I really liked the idea of .mobi before it was launched. It was the only “new” top level domain that made sense to me.
The idea of creating a domain solely for mobile devices made a lot of sense because it served a function; it wasn’t just a label of the site’s content like many other top level domains. In many ways .mobi was prescient; mobile browsing was just about to take off when .mobi came out.
But there was a much simpler solution that offered a good browsing experience to mobile visitors without the need to remember a separate domain name. Automatic device and operating system recognition enables web publishers to easily shift a visitor to a mobile site. Let’s face it: .Mobi isn’t needed. Site visitors don’t need to know the URL of a company’s mobile site; they will be forwarded there when they type in the .com URL.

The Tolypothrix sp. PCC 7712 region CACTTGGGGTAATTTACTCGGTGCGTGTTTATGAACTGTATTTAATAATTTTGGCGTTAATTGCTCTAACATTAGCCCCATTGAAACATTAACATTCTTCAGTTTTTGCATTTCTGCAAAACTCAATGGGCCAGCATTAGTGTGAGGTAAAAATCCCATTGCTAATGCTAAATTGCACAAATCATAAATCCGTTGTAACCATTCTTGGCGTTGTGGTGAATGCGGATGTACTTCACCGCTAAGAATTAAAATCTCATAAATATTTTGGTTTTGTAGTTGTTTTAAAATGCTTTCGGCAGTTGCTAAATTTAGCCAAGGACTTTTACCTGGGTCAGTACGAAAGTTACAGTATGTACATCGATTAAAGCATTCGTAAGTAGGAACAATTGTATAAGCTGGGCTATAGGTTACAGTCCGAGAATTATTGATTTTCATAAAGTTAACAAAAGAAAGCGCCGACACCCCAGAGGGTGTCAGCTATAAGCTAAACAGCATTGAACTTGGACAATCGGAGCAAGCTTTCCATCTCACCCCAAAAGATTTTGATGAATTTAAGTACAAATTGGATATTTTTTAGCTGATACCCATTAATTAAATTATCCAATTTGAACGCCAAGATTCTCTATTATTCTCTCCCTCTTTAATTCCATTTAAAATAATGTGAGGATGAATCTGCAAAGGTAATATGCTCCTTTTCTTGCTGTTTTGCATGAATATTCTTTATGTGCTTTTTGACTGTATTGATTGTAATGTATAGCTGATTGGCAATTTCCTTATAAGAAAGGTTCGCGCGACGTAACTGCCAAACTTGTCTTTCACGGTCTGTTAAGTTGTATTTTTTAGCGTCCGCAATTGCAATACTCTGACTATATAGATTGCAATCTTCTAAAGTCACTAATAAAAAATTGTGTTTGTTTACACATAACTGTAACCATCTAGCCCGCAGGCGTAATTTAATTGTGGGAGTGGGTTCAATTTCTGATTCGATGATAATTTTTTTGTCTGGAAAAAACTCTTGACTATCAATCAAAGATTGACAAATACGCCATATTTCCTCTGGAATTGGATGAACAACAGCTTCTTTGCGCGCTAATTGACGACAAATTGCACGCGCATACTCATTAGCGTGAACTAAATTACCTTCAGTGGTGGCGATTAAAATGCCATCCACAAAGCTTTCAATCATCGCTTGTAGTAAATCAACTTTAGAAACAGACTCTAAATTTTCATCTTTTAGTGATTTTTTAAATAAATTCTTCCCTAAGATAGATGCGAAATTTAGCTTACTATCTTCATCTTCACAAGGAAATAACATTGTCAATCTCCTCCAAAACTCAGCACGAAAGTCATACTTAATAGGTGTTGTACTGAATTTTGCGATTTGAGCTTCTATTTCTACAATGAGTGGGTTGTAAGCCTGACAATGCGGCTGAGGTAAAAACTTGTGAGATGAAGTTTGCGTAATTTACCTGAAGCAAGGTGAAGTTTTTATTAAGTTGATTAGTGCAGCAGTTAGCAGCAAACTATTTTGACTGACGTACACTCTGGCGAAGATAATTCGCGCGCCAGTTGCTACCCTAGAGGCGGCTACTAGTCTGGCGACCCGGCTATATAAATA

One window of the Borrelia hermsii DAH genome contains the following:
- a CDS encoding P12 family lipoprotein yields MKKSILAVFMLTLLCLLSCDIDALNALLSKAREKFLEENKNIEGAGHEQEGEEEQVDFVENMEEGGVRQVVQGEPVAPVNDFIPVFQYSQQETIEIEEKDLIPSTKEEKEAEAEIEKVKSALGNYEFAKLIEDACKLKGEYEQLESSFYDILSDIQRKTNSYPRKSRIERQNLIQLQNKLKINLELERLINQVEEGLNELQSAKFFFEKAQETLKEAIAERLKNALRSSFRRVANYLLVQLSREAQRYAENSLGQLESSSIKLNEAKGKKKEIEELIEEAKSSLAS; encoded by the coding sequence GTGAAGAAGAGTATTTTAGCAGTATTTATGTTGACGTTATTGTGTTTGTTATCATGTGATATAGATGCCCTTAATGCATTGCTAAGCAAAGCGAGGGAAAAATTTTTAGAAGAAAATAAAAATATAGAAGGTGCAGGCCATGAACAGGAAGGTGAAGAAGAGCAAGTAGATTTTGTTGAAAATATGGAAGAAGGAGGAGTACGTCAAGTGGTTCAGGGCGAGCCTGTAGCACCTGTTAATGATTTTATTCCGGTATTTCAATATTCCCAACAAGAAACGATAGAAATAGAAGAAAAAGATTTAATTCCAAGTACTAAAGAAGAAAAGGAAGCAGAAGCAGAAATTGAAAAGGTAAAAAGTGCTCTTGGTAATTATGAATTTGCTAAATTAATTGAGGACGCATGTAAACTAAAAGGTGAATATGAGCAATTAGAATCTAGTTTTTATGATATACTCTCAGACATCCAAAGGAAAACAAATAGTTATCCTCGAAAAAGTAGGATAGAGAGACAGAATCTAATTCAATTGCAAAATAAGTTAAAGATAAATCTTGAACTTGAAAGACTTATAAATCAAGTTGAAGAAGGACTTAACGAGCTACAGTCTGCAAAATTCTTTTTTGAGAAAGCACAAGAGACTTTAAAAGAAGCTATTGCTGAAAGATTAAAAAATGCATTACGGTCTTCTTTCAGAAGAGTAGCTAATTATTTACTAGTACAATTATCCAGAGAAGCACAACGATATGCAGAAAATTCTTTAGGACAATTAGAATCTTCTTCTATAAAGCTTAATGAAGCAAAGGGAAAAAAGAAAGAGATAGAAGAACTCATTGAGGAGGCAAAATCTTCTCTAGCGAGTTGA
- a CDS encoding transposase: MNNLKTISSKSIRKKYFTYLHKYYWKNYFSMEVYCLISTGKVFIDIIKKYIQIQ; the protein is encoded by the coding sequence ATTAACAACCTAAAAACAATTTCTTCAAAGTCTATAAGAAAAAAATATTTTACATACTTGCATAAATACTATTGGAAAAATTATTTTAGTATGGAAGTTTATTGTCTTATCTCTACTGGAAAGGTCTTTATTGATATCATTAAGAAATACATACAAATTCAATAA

We’re currently experiencing the next phase of cross-browser web browsing…
A number of big sites are embracing responsive design. In a nut shell, a responsive web site automatically reshapes itself to display well in a browser window of any size. If you start resizing your web browser, you won’t see any horizontal scroll bars. Instead, the content will reformat to fit the screen.
It’s the same URL, you’re not even forwarded to a subdomain. It works in browsers of any size.
High quality responsive web design is now available to the masses.
Responsive design makes the idea of a separate domain for a mobile site an even more antiquated idea than it already was.
Still, .mobi has been going strong. As of the end of January it had over a million registered domains.
Outside of GoDaddy, the biggest .mobi registrar is GMO Internet, which focuses on the Japanese market. A couple Chinese registrars are also in the top 10. There’s clearly still a market for .mobi, and perhaps it’s for the mobile-only market.
Yet I think it’s fair to say that a different domain name is not the most effective way of handling cross-browser web publishing.